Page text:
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|Case Number:||Election Petition 6 of 2017|
|Parties:||Idris Abdi Abdullahi v Ahmed Bashane, Independent Electoral and Boundaries Commission (IEBC) & Returning Officer Tarbaj Constituency|
|Date Delivered:||08 Feb 2018|
|Court:||High Court at Nairobi (Milimani Law Courts)|
|Judge(s):||Margaret Waringa Muigai|
|Citation:||Idris Abdi Abdullahi v Ahmed Bashane & 2 others  eKLR|
|Advocates:||Mr Gitonga For Petitioner Mr Ngacha For 1st Respondent Mr Olaha For 2nd & 3rd Respondents|
|Advocates:||Mr Gitonga For Petitioner Mr Ngacha For 1st Respondent Mr Olaha For 2nd & 3rd Respondents|
|History Advocates:||Both Parties Represented|
|Case Outcome:||Preliminary objection upheld|
|Disclaimer:||The information contained in the above segment is not part of the judicial opinion delivered by the Court. The metadata has been prepared by Kenya Law as a guide in understanding the subject of the judicial opinion. Kenya Law makes no warranties as to the comprehensiveness or accuracy of the information|
REPUBLIC OF KENYA
IN THE HIGH COURT OF KENYA AT NAIROBI
ELECTION PETITION NO 6 OF 2017
IN THE MATTER OF PARLIAMENTARY ELECTION FOR TARBAJ CONSTITUENCY (WAJIR COUNTY)
IDRIS ABDI ABDULLAHI...............................................................................................PETITIONER
AHMED BASHANE.................................................................................................1ST RESPONDENT
INDEPENDENT ELECTORAL & BOUNDARIES COMMISSION (IEBC)...2ND RESPONDENT
RETURNING OFFICER TARBAJ CONSTITUENCY.......................................3RD RESPONDENT
The Petitioner through Counsel requested the Court to play the CD video recording marked AIA-10 to be admitted as evidence to prove the matter as pleaded in paragraph 42 of the Petition filed on 5th September 2017.
The Petitioner deposed in his Supporting Affidavit filed on the same date with the petition; that the 1st Respondent was at all times seen to campaign using the Jubilee colors and even wore Jubilee Party clothing during the campaigns purporting to be the candidate of Jubilee Party for the position of Member of National Assembly and yet the 1st Respondent was nominated under the PDR party and not the Jubilee Party.
(Annexed and marked AIA-10 are photographs of the 1st Respondent and videos of campaigns of the PDR party during campaigns)
The 2nd and 3rd Respondents through Counsel informed Court that they adopted and relied on the 1st Respondents submissions on the objection. The 1st Respondent’s Counsel objected to production of the CD video recording on the following grounds; he contended that the CD video recording was not accompanied by the certificate which is required as prescribed by Section 106 B of Evidence Act Cap 80 which deals with admissibility of electronic records. Section 106 B(4) of the Act is couched in mandatory terms that a certificate is issued in order to have electronic records admitted in evidence.
Secondly, although the Petitioner’s paragraph 42 of his Supporting Affidavit alluded to annexure AIA-10 photographs and CD video recording they were not produced at the time the Petition was filed. To date, the photographs have not been produced as deposed by the Petitioner.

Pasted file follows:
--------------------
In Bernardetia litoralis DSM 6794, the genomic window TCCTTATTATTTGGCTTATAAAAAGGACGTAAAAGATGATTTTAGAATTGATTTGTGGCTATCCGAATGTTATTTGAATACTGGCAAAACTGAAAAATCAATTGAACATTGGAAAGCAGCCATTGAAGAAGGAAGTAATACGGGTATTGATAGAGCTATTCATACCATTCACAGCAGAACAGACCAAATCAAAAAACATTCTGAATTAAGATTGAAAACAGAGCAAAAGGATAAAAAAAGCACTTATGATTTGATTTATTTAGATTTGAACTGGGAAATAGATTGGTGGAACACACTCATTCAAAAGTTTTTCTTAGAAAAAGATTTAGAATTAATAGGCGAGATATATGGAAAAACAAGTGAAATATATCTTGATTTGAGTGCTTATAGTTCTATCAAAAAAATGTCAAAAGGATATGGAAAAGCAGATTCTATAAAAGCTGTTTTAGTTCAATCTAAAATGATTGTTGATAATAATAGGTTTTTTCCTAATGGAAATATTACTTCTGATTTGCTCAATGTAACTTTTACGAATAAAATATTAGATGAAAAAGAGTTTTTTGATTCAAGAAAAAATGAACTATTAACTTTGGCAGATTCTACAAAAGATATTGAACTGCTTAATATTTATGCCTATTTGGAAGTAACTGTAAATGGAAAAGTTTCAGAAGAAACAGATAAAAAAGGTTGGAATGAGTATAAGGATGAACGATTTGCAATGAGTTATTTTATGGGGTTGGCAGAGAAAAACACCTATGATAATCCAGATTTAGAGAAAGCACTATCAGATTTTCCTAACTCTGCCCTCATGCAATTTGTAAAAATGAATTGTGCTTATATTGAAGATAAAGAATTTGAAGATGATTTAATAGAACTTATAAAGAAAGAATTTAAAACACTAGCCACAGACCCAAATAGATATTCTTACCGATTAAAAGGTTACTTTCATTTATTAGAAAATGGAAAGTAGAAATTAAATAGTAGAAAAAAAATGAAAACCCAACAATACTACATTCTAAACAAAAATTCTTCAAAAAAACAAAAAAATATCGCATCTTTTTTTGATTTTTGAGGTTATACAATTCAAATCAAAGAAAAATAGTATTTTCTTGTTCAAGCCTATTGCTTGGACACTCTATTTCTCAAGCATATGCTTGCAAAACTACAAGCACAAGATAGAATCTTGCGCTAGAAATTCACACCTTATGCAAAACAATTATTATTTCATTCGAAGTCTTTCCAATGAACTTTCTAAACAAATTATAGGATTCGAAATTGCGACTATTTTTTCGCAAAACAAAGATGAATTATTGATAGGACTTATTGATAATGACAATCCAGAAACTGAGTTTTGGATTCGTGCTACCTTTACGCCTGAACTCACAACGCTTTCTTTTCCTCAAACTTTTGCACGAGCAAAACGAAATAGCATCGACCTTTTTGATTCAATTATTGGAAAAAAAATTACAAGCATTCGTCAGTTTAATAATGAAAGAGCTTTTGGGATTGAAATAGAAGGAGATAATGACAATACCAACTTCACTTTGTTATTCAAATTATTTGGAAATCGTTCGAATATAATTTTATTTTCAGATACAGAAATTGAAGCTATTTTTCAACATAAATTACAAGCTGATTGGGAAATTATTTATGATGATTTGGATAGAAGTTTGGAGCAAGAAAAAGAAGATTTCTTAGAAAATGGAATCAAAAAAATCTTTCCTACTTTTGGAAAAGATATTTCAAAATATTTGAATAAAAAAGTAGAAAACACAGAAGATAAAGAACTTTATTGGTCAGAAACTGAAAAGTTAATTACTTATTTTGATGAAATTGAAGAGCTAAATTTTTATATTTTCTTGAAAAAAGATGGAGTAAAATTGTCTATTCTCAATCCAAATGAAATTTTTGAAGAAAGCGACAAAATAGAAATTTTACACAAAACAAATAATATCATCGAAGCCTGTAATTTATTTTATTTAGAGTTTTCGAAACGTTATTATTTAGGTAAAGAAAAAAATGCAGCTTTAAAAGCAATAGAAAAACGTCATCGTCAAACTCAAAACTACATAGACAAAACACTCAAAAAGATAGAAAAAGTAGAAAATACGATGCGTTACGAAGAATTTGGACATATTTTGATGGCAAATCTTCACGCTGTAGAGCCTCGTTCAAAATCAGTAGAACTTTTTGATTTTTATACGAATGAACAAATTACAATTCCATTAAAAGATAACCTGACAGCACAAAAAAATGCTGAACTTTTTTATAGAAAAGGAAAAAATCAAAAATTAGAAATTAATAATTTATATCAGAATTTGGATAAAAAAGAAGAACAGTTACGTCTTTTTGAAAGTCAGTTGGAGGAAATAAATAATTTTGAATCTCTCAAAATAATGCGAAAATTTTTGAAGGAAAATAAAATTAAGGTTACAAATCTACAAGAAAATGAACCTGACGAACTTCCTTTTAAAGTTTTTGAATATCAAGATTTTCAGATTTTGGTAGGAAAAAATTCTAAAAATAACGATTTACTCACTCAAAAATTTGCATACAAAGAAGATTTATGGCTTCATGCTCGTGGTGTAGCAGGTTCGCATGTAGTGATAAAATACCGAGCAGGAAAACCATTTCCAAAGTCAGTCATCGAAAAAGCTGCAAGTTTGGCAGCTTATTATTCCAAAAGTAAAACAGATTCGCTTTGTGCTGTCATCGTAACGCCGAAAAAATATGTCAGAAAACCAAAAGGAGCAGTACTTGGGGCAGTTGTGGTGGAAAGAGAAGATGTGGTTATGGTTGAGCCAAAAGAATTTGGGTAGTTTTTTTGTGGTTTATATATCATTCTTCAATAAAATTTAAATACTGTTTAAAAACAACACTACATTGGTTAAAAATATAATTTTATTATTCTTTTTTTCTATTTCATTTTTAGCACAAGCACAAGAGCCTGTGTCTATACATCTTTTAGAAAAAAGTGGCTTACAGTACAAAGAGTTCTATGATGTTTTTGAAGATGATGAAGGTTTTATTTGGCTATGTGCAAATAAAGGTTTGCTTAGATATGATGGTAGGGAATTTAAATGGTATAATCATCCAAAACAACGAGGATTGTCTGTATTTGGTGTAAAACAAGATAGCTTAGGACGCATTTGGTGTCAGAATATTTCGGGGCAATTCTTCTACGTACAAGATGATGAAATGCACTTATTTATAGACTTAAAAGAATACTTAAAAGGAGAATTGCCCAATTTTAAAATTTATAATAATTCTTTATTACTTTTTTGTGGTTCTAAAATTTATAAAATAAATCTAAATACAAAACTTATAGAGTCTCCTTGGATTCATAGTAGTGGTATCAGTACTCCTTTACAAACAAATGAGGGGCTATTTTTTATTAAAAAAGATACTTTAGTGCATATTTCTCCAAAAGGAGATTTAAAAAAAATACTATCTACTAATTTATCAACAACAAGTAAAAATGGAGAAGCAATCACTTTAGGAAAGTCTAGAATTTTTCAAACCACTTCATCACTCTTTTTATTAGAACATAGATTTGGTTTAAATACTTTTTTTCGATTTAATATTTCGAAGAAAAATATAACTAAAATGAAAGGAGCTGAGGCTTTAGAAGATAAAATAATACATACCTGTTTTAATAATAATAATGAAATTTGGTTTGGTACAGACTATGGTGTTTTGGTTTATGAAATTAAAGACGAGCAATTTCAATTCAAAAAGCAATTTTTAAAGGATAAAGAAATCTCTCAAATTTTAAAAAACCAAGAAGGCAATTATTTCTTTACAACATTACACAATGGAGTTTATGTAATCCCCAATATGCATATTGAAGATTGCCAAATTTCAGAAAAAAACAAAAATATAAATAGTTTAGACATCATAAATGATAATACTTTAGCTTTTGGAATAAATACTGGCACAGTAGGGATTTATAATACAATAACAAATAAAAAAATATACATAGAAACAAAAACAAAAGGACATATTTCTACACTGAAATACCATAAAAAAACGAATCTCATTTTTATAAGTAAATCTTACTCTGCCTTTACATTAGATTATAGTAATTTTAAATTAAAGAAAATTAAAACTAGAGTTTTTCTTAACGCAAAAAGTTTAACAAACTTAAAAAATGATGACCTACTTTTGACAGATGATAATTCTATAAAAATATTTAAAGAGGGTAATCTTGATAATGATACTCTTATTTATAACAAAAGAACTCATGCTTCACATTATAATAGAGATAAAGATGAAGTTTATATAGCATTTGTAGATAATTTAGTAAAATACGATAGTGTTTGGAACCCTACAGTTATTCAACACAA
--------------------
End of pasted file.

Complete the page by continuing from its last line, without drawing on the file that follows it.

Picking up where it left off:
Thirdly, the Petitioner took the stand and testified in Court, he did not produce any certificate for electronic evidence, he did not mention or refer to the said evidence until he closed his case.
Fourthly; the necessity to produce the certificate of electronic records is that it must be by a person responsible in the management of the electronic record and it is to safeguard the electronic record because it may be manipulated. The certificate would identify the electronic record containing the statement and describing the manner in which it was produced. The certificate ought to be signed by a person occupying a responsible position in relation to the operation of the relevant device.
Fifthly, the 1st Respondent relied on the following cases to buttress the same point, that to rely on an electronic record as admissible in Court; one must provide a certificate.
WILLIAM ODHIAMBO ODUOL vs IEBC & 2 OTHERS ELECTION PETITION 2 OF 2012 HCT KISUMU  eKLR
The Petitioner through the Chief Campaign Manager desired to produce a CD as part of his evidence. The Respondent objected on the basis that; ‘the particulars of the device used by the witness to develop CD had not been disclosed as required by Section 106B, the certificate accompanying the CD had not been produced and that the Petitioner had not discharged the burden imposed on him by Section 107 of the Evidence Act.’
The Respondent took the view that; ‘the device used to capture the information was the witness’s own handset and with regard to the certificate the affidavit verifying video recording should [have] been taken to be the certificate’
Hon Justice A. Muchelule held;
‘’Coming back to Section 106B(4)….The petitioner has to show that it [verifying affidavit that is taken to be a certificate]meets the conditions set in Subsection 2.and in (a) & (b) of Subsection 4 of [Section 106B of the Evidence Act.] From the evidence of PW7 it does appear that the video was first recorded and saved in internal memory of the phone. The phone must then have been connected to a computer using a micro USB data cable; the video file was accessed from a computer through the cable; the file copied to the computer hard disc; an empty CD was inserted into computer’s CD –writer RAM; and the video file was then written on the CD as a VCD using a CD writing software. PW7 maybe the owner of the phone handset, but said nothing about its working condition.There was no evidence regarding computer used, its condition or reliability.”
Relying on the case of REPUBLIC vs BARISA WAYU MATUGUDA eKLR which stated that without the required certificate [SECTION 106 B] the CD was inadmissible.